Amid a running national anti-corruption probe conducted by the Chinese government, one of the country's top telecom executives is now under investigation, according to several media reports. Chang Xiaobing, chairman of China Telecom, was detained and is suspected of "severe disciplinary violations," the Wall Street Journal reported, citing a statement posted to the website of the Communist Party's Central Commission for Discipline Inspection.
References to such disciplinary violations serve as a common euphemism for corruption.
The state-owned China Telecom is one of the largest mobile operators in the country, and Chang has been its chairman only since August. Previously, he was chairman and CEO of rival firm China Unicom, the country's second-largest mobile operator.
The brief statement on Chang issued by the Central Commission for Discipline, an anti-corruption watchdog agency, included a reference to his tenure at China Unicom, the BBC reported. Since the government launched its anti-graft crackdown in 2012 under President Xi Jinping, more than 70 high-ranking officials have been investigated or indicted.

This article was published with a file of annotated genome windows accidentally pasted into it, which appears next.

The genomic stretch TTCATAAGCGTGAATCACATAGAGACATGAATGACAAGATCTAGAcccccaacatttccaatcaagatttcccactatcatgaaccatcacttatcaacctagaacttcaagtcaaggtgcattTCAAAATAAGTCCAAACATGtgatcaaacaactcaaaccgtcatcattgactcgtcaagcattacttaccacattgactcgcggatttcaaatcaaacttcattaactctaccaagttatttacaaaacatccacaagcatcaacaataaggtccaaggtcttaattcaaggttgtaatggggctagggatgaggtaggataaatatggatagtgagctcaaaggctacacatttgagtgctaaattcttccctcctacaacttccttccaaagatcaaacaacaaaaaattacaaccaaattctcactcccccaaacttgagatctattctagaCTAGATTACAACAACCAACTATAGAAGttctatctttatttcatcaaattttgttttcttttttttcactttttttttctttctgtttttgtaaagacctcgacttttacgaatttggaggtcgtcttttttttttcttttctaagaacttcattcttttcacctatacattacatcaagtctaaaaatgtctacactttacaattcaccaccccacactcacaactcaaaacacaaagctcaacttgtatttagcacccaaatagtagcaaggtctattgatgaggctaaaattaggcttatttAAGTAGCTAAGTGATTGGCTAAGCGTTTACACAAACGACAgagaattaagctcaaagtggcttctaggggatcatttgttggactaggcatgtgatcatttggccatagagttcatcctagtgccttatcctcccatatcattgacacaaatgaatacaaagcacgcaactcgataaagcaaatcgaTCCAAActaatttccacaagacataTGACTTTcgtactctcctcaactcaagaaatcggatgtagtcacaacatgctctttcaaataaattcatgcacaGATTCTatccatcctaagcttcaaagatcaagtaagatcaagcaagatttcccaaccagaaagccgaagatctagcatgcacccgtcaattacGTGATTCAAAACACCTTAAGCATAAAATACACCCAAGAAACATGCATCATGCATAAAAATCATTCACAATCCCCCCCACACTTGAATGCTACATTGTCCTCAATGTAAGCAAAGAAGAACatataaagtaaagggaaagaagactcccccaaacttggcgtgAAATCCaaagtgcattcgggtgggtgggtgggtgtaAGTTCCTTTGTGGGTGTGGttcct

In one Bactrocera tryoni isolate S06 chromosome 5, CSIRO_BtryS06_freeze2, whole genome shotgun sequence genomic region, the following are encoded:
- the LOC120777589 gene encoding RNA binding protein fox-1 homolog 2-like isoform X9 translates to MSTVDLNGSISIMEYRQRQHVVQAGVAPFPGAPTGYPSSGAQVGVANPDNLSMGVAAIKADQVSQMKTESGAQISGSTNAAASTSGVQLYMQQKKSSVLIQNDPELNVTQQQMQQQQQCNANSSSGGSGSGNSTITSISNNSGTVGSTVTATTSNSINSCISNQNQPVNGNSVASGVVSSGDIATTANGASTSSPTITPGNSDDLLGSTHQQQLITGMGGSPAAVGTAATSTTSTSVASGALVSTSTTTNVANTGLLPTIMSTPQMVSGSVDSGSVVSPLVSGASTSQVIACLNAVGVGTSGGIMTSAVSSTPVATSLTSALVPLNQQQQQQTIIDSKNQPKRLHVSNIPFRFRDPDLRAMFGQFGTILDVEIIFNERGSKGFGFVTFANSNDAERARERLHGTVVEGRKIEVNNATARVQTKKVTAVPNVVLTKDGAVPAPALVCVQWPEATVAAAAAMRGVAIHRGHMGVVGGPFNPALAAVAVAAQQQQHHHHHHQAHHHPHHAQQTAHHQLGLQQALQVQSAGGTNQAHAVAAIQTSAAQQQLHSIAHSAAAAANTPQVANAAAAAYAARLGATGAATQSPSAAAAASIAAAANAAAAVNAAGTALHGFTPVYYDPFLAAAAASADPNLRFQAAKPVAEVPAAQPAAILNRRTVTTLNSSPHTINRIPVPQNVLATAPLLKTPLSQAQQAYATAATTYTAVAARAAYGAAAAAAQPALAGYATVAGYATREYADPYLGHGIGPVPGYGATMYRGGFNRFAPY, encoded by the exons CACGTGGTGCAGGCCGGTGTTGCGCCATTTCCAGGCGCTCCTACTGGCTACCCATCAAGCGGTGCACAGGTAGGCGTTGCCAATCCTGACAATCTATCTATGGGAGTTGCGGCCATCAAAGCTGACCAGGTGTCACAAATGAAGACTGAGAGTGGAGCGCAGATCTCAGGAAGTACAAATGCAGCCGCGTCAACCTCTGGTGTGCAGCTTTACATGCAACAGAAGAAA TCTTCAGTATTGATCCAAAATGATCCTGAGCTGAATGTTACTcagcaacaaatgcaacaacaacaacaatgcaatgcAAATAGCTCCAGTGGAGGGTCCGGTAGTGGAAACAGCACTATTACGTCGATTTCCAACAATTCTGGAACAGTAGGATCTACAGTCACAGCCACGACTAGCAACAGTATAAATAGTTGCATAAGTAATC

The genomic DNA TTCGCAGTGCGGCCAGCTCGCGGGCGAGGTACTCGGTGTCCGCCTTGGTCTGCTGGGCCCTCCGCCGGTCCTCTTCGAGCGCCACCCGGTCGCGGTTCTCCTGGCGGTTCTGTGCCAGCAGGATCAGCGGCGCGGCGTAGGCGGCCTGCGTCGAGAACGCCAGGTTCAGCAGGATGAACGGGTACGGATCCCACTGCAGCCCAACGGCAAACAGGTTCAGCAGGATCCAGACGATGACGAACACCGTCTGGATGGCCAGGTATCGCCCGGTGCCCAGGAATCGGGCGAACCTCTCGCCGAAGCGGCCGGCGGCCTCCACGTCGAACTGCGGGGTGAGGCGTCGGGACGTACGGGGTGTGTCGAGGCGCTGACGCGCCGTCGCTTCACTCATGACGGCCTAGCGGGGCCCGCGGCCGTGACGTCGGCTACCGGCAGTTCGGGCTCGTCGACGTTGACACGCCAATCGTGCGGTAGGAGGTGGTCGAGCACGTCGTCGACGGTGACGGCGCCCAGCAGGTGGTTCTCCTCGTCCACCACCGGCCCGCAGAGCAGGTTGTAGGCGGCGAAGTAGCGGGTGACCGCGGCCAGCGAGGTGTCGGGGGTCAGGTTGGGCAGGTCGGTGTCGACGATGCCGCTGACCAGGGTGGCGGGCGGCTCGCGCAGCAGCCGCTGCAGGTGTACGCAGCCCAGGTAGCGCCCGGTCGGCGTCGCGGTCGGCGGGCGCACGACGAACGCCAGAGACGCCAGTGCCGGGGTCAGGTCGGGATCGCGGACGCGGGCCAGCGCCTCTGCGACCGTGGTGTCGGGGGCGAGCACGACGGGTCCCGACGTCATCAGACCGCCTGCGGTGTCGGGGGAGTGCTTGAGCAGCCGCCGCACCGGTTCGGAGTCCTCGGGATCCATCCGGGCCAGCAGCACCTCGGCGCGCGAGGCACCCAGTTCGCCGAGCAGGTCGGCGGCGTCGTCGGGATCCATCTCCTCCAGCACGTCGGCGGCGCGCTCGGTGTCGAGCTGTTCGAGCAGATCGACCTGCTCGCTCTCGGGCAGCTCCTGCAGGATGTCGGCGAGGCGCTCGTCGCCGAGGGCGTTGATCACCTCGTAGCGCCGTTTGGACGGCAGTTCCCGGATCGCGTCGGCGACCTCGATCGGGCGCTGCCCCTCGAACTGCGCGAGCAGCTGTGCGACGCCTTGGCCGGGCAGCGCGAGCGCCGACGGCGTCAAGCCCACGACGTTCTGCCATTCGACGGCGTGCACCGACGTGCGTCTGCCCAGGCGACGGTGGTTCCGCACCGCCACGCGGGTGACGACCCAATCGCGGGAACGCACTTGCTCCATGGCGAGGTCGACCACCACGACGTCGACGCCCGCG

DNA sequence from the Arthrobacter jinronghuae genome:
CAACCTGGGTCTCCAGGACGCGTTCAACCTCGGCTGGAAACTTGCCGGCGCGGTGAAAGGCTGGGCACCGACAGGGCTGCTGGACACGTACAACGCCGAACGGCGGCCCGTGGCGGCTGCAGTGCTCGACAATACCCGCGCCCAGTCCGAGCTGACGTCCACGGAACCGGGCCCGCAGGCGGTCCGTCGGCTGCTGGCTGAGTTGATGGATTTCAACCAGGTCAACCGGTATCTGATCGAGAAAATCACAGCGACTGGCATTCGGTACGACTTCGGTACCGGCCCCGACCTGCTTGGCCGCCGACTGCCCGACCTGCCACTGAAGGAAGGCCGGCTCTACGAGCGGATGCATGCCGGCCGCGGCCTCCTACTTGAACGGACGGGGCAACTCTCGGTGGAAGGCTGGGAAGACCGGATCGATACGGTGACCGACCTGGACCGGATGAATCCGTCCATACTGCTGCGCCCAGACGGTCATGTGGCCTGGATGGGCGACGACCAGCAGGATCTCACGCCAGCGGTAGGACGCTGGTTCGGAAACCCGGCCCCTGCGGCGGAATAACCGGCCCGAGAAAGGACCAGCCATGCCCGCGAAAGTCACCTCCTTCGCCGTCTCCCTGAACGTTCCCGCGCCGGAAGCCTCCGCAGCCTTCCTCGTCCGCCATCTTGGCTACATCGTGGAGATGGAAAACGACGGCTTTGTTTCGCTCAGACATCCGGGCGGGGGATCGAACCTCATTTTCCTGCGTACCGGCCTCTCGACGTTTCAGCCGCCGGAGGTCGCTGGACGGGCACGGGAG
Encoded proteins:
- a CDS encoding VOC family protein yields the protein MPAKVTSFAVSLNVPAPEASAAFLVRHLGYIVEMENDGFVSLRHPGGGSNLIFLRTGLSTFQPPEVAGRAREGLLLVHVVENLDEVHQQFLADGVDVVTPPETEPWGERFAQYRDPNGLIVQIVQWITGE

In November, International Business Times reported on signs of a deepening crackdown, as for the first time senior officials in Beijing and Shanghai -- China's two biggest cities -- were detained on suspicion of graft. Targeting corruption has proved politically popular among Chinese citizens, and Xi has insisted that such efforts will shore up the party's legitimacy, while also denying that the crackdown itself is politically motivated.
Earlier this month, IBT reported, state media also linked the government's plans to demolish three residential high-rise buildings to allegations of corruption, contending that the buildings posed safety risks and represented a "serious breach of planning regulations." The development, located in the northern city of Tianjin, is owned by real estate developer Zhao Jin, who was arrested on corruption charges last year.